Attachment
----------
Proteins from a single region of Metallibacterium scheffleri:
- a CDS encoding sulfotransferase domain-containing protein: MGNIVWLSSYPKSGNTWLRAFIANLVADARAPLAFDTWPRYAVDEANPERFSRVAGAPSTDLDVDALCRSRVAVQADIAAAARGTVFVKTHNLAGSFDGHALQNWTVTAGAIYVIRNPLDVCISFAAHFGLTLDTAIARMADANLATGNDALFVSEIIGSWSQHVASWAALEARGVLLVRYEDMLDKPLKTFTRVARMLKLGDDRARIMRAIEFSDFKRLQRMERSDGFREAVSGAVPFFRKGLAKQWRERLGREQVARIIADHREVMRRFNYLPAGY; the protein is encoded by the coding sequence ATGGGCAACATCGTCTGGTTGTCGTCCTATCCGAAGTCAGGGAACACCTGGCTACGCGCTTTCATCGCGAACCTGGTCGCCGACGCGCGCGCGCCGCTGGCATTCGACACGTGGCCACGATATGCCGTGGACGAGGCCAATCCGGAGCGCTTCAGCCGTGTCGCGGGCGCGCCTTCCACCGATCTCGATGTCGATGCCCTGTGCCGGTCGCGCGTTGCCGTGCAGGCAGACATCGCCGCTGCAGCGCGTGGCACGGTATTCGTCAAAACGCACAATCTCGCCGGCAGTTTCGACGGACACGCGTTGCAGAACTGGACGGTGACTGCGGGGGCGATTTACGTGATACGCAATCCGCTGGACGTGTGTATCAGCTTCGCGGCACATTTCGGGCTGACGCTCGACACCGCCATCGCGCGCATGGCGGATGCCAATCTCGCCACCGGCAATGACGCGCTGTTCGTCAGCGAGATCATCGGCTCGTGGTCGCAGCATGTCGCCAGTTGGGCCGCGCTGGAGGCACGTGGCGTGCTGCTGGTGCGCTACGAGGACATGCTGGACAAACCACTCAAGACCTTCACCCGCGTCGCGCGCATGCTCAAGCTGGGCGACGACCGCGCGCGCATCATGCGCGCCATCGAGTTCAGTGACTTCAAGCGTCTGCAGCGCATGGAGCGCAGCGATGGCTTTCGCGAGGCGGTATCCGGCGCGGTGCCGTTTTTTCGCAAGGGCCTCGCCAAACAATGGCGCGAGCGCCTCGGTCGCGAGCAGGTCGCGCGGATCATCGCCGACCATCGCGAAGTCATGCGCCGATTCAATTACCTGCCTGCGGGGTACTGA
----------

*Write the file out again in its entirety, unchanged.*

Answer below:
Proteins from a single region of Metallibacterium scheffleri:
- a CDS encoding sulfotransferase domain-containing protein: MGNIVWLSSYPKSGNTWLRAFIANLVADARAPLAFDTWPRYAVDEANPERFSRVAGAPSTDLDVDALCRSRVAVQADIAAAARGTVFVKTHNLAGSFDGHALQNWTVTAGAIYVIRNPLDVCISFAAHFGLTLDTAIARMADANLATGNDALFVSEIIGSWSQHVASWAALEARGVLLVRYEDMLDKPLKTFTRVARMLKLGDDRARIMRAIEFSDFKRLQRMERSDGFREAVSGAVPFFRKGLAKQWRERLGREQVARIIADHREVMRRFNYLPAGY; the protein is encoded by the coding sequence ATGGGCAACATCGTCTGGTTGTCGTCCTATCCGAAGTCAGGGAACACCTGGCTACGCGCTTTCATCGCGAACCTGGTCGCCGACGCGCGCGCGCCGCTGGCATTCGACACGTGGCCACGATATGCCGTGGACGAGGCCAATCCGGAGCGCTTCAGCCGTGTCGCGGGCGCGCCTTCCACCGATCTCGATGTCGATGCCCTGTGCCGGTCGCGCGTTGCCGTGCAGGCAGACATCGCCGCTGCAGCGCGTGGCACGGTATTCGTCAAAACGCACAATCTCGCCGGCAGTTTCGACGGACACGCGTTGCAGAACTGGACGGTGACTGCGGGGGCGATTTACGTGATACGCAATCCGCTGGACGTGTGTATCAGCTTCGCGGCACATTTCGGGCTGACGCTCGACACCGCCATCGCGCGCATGGCGGATGCCAATCTCGCCACCGGCAATGACGCGCTGTTCGTCAGCGAGATCATCGGCTCGTGGTCGCAGCATGTCGCCAGTTGGGCCGCGCTGGAGGCACGTGGCGTGCTGCTGGTGCGCTACGAGGACATGCTGGACAAACCACTCAAGACCTTCACCCGCGTCGCGCGCATGCTCAAGCTGGGCGACGACCGCGCGCGCATCATGCGCGCCATCGAGTTCAGTGACTTCAAGCGTCTGCAGCGCATGGAGCGCAGCGATGGCTTTCGCGAGGCGGTATCCGGCGCGGTGCCGTTTTTTCGCAAGGGCCTCGCCAAACAATGGCGCGAGCGCCTCGGTCGCGAGCAGGTCGCGCGGATCATCGCCGACCATCGCGAAGTCATGCGCCGATTCAATTACCTGCCTGCGGGGTACTGA